8. “Look Again”

Nate: “Look Again”, the primary version of “Look”, is the closing bookend of Side B. The two tracks serve as a counterpoint to “Somebody Else’s Song” and “Bad in the Sun”, similarly exploring the relationship between dreams and reality, but through the lens of a directly depressive mindset. The lyrics describe a yearning for stimulation even when it’s horrifying, a need to look and look again even though it damages you. Meant to be a curve ball at the end of the album, the track’s purpose is to strip away the positive energy masking the real content of “Bad in the Sun” and put the remains under a microscope. The song is heavily influenced, once again, by Scott Walker, and is aesthetically a nod to “Blanket Roll Blues” (the eighth and final track on “Climate of Hunter”).

Rachel: Cobwebs, am I right? This song feels like the house at the end of the street that has overgrown brush and all the older kids on the block insist is haunted and that the ghost is going to get you if you wander too close. This song sounds like a Boo Radley song, but at the beginning of the book before Scout sees past her superficial fear. But seriously, this song is cobwebs all over.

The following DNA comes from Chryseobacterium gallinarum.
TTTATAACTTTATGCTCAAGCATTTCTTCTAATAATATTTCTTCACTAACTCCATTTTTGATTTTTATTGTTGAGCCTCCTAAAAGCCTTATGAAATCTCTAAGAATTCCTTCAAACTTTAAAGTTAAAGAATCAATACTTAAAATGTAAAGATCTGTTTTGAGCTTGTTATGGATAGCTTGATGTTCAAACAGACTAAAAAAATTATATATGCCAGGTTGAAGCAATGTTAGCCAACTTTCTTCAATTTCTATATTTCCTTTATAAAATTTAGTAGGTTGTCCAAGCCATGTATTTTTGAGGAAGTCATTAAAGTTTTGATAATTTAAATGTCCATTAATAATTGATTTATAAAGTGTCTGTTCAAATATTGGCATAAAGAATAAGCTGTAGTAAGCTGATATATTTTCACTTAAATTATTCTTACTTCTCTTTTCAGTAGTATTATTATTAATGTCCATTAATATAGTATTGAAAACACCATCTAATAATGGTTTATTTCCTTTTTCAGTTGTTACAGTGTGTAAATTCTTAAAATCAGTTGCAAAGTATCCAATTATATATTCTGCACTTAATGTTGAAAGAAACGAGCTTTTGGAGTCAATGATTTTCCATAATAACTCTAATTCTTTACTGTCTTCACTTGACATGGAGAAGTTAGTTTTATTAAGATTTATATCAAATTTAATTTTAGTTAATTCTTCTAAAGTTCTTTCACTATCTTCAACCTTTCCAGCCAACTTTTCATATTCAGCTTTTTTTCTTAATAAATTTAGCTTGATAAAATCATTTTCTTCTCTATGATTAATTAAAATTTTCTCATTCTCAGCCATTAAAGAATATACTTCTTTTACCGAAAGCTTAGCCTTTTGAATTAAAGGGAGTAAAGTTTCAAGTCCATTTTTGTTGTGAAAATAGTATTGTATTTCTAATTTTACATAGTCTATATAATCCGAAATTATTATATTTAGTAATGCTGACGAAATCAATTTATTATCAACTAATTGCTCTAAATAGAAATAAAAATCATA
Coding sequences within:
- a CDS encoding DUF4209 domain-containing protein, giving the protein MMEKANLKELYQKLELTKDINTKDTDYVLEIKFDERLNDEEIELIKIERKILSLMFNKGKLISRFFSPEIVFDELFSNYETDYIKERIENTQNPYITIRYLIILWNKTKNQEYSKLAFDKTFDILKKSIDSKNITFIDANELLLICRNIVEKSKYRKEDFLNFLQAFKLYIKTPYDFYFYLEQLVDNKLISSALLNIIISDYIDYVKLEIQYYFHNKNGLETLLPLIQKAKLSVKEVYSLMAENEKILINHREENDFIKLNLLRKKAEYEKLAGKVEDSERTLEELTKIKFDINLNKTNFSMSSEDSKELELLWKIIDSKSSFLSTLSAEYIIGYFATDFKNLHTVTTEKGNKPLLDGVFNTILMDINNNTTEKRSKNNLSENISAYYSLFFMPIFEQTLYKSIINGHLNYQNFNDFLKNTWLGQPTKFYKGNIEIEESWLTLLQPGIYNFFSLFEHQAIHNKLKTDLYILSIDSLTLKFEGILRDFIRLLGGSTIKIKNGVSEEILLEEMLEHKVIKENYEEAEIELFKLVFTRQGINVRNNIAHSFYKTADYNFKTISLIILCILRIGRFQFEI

Somebody Else’s Song is out 10/25 via Exploding In Sound Records. Pre-order it here.

Water From Your Eyes will be playing a handful of East Coast shows within the next few weeks. Dates here:

10/26 – Brooklyn, NY @ DRTYSMMR
11/01 – Philadelphia, PA @ The Vat
11/03 – Washington, DC @ Cradle
11/07 – Brooklyn, NY @ Rubalad w/ Palberta, Sweet Baby Jesus, & Fantasy (Album Release Show)  
10/26 – Brooklyn, NY @ DRTYSMMR
11/01 – Philadelphia, PA @ The Vat
11/03 – Washington, DC @ Cradle
11/07 – Brooklyn, NY @ Rubalad w/ Palberta, Sweet Baby Jesus, & Fantasy (Album Release Show)  

Eli Enis | @eli_enis